The headline on screen read: “Hillary Clinton’s ‘Women Problem’; Dem Front-Runner Facing Serious Generational Challenge.”
Amid sounbites of young women supporting Sanders, Mitchell highlighted controversies over recent statements from Clinton supporters:
MITCHELL: ...the first female secretary of state, Madeline Albright. This week, Albright still campaigning by her side.
MADELINE ALBRIGHT: A lot of you younger women don't think you have to – that it’s been done. It’s not done. Just remember, there’s a special place in hell for women who don't help each other.
MITCHELL: A phrase she’s used for years, but it provoked young women, who broke heavily for Bernie Sanders....And igniting outrage on Twitter, after feminist icon Gloria Steinem said some women supported Sanders just to meet boys.
GLORIA STEINEM: And when you’re young, you’re thinking, you know, where are the boys? The boys are with Bernie.
Mitchell concluded the report by remarking that Clinton was “now worried her appeal may be falling through the cracks.”
In a discussion that followed the report, Guthrie opined: “I guess there’s a certain irony here because the biggest and surest sign of progress in the women's movement is that younger women don't necessarily look at the candidate's gender as a reason to vote for him or her.”
Lauer denounced Albright’s comments: “...it’s insulting when you hear Madeleine Albright say what she says. As if, ‘Don't look at credentials, don’t look at policies, don’t look at issues. You’re a woman, vote for a woman.’ It just makes no sense.”
Mitchell rushed to her defense:
Well, it's a phrase I’ve heard her use since 1995 in Beijing. It’s even on a Starbucks cup. The problem was the context. She says it jokingly, but she said it here at a rally with young women and it seemed to be scolding them. And so, that’s, I think, the problem. That was out of context. Steinem, a different issue, she’s not working with the campaign, she was just on, you know, the Bill Maher show and a completely separate issue.
Though even Mitchell expressed frustration at the Clinton campaign:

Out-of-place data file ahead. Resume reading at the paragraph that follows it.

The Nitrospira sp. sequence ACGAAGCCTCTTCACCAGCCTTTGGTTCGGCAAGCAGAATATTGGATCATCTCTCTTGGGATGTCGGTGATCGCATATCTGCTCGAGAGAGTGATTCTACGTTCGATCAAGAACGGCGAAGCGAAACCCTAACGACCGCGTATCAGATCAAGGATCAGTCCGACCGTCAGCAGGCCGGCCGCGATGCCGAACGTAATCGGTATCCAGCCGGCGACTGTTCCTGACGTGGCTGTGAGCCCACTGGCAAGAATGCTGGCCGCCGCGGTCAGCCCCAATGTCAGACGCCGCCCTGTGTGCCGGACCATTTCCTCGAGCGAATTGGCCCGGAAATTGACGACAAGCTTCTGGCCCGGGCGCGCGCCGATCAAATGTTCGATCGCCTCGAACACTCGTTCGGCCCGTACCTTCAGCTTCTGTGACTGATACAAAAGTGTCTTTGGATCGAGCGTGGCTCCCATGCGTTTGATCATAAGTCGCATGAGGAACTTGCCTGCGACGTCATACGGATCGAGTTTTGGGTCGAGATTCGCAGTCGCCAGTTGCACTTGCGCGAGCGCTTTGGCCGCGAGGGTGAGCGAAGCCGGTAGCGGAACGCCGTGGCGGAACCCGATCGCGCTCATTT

But I think young women don’t feel that connection. And if you’re Hillary Clinton and you came out of Wellesley you were the valedictorian, you have this life story, which they’re telling improbably in a campaign video at all of her rallies. They don't want to hear what she did. They want to know what can she do for them. And she talks about “I,” not about “We,” as Bernie Sanders does. And they want to know, you know, how are you going to help me with the sexual assault issue, with what’s happening in social media, how to get a job? And she’s not being specific about that.
Guthrie replied: “Isn't this just a larger symptom of what’s going on with Hillary Clinton’s campaign? Is that Bernie Sanders seems to have keyed in on this message that a lot of voters, particularly young voters, find very inspiring and Hillary Clinton has not yet found that message for her campaign?”
MSNBC political analyst Nicolle Wallace warned: “She hasn't found the message. The problem is that she’s looking for one. Bernie Sanders didn't go out hunting for a message, he is who he is. He is his revolution. Hillary Clinton's campaign is struggling full stop.”
Lauer added: “And you’re not struggling to find a message a year out from Iowa, you’re struggling to find a message in the thick of the primary season.” Wallace responded: “Exactly, it is way too late to still be trying to find her voice, as she said.”